Kotlin Explained: Property delegation
Modularize your codebase the smart way
The delegation, in general, is a design pattern allowing to extract the control over a specific element to an external component. In this article, we are going to explore how to make use of Kotlin built-in language support for the delegation in order to implement our custom delegated properties. Let’s get started with the basics first 🚀.
Property vs Field
To understand the concept of property delegation let’s start with taking a look at the actual difference between the property and the field. Let’s consider the following Java and Kotlin code snippets:
- A simple Java class
Acontaining a property called name:
- And a similar Kotlin class:
As you can see, in Kotlin we can declare a property in a similar way as we do for the Java field. However, those code snippets are in fact two different concepts. So, what’s the actual difference? Let’s take a look at what an equal Java implementation of the Kotlin class
A.kt would look like:
- Java class
Awith getter and setter functions:
- Matching Kotlin implementation:
By default, under the hood, each mutable class property in Kotlin has a backing JVM field generated along with getter and setter functions. However, those exist only in the corresponding JVM bytecode generated for the Kotlin class and are not visible in the Kotlin code explicitly.
In the case of an immutable property, only the field and getter function is generated, as follows:
- Java implementation of class A containing an immutable property:
- Matching Kotlin implementation:
However, often we are overriding the default implementation of the getter and setter functions whenever we want them to perform an additional preprocessing of the parameter or field value. Let’s consider the following example:
The User class☝️consists of the two properties —
val name: String and
val surname: String. Both of them have custom getter function implementations. Note that those
get() functions implementations in fact both perform the same logic.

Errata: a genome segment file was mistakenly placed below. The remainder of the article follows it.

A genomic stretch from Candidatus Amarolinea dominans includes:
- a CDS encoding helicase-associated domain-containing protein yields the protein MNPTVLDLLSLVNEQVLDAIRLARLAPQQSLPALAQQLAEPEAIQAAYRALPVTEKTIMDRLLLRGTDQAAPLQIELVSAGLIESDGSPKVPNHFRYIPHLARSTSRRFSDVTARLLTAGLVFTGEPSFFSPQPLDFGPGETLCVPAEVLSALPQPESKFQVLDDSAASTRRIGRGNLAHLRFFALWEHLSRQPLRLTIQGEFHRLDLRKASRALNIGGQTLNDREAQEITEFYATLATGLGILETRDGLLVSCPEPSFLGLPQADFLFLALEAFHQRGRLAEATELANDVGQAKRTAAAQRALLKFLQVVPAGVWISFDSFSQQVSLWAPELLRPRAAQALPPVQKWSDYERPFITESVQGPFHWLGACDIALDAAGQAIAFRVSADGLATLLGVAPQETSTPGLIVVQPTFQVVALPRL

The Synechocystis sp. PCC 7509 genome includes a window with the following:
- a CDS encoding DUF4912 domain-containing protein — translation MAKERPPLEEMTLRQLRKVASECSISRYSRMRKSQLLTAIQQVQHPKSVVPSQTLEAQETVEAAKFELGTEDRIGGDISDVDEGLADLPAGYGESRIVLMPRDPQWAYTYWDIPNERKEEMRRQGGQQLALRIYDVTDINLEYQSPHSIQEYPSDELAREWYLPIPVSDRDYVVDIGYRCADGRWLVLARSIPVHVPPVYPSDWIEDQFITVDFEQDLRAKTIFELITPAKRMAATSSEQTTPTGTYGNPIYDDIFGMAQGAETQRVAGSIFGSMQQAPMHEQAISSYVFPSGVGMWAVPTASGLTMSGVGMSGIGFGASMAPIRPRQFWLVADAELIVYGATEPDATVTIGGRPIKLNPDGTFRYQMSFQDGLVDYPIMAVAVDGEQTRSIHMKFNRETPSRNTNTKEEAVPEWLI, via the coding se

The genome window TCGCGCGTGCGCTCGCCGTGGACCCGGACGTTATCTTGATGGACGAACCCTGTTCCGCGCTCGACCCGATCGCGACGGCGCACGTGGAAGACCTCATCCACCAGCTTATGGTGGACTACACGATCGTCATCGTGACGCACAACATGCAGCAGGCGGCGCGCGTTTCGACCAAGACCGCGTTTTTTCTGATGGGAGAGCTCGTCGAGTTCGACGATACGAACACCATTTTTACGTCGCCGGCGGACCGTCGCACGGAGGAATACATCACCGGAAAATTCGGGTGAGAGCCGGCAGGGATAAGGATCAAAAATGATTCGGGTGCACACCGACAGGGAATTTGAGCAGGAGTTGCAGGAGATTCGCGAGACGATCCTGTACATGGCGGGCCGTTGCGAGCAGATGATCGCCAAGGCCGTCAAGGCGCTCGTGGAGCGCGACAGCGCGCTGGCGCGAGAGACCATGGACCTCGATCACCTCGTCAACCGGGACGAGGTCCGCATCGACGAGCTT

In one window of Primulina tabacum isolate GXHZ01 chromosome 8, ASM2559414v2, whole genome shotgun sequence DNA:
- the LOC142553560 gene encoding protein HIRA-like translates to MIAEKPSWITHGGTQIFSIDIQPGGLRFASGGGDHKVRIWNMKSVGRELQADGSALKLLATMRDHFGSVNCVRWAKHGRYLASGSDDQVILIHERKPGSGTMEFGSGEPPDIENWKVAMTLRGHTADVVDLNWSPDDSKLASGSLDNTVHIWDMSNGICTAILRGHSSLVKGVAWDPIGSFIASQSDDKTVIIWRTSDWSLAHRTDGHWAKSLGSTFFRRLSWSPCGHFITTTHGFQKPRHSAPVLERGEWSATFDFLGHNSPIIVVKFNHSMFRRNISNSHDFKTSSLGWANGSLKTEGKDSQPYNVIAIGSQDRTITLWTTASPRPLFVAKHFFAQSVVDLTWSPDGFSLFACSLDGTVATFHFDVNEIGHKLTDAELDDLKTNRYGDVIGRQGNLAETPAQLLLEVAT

At this point, we can ask a question: Is this code clean? 🤔
For sure it’s not 😅, because of the code duplication in the
get() functions. And this is a case where the language built-in property delegation pattern can help us remove the duplicate implementation.
How can we refactor this code to make both getters reusable? The answer is — with the property delegation. Let’s see how we can delegate the getter functions implementation to an external, reusable class and integrate it into the
- Let’s create a new class called
NameDelegatewhich is going to take over the control over our properties.
2. Declare an internal property of NameDelegate class responsible for storing the value in a backing class field:
3. Move the implementation of the
User.surname properties’ getters to the
Now we can use the
NameDelegate class to delegate the properties to its instances. Let’s see how to do it in action:
That’s it, super simple! Kotlin allows delegating a property to an external object with using the by keyword. Under the hood, when the delegated property is read the
NameDelegate.getValue() function is invoked. Also, whenever the new value is set to the property the
NameDelegate.setValue() function is being called. This is what the
by keyword instructs the compiler to arrange.
The delegated property can act the same way as a normal property would. It has its own type specified which limits its capabilities. Let’s see how it works in action:
As a result, the piece of code above would produce the following output to the console 👀:
User name: Sam, surname: O’hey.
Kotlin built-in support for delegation using dedicated
by keyword provides us a perfect way to modularize our codebase in a clean way. We should definitely use it whenever you need to avoid duplicating the code of your properties accessor functions. It is also a good practice to delegate the properties in order to extract any additional business logic out of the entity class scope in order to keep them simple.
Delegation support in Kotlin makes it possible to approach other programming problems in a smart and clean way. It can be also used to implement different types of design patterns with reduced boilerplate code overhead. Delegated properties combined with extension functions are also invaluable when it comes to Android apps development and allow to reduce a lot of boilerplate code responsible for platform-specific operations.
The next articles of the Kotlin Explained series, are going to focus on the other Kotlin language and standard library features and concepts which makes the daily programming useful. You can expect also more articles with hands-on examples of using property delegates available in the standard library which are super useful and provide ready to use design patterns out-of-the-box. I’m also going to write more in detail on how we can apply delegation on the Android to modularize the codebase efficiently and reduce the boilerplate code especially when it comes to dealing with Bundle, SharedPreferences, memory leaks and more.
Are interested in learning more about applying Kotlin delegation to more advanced problems and use cases? Stay tuned! If there is something specific you’d like to learn about just let me know in the comment.
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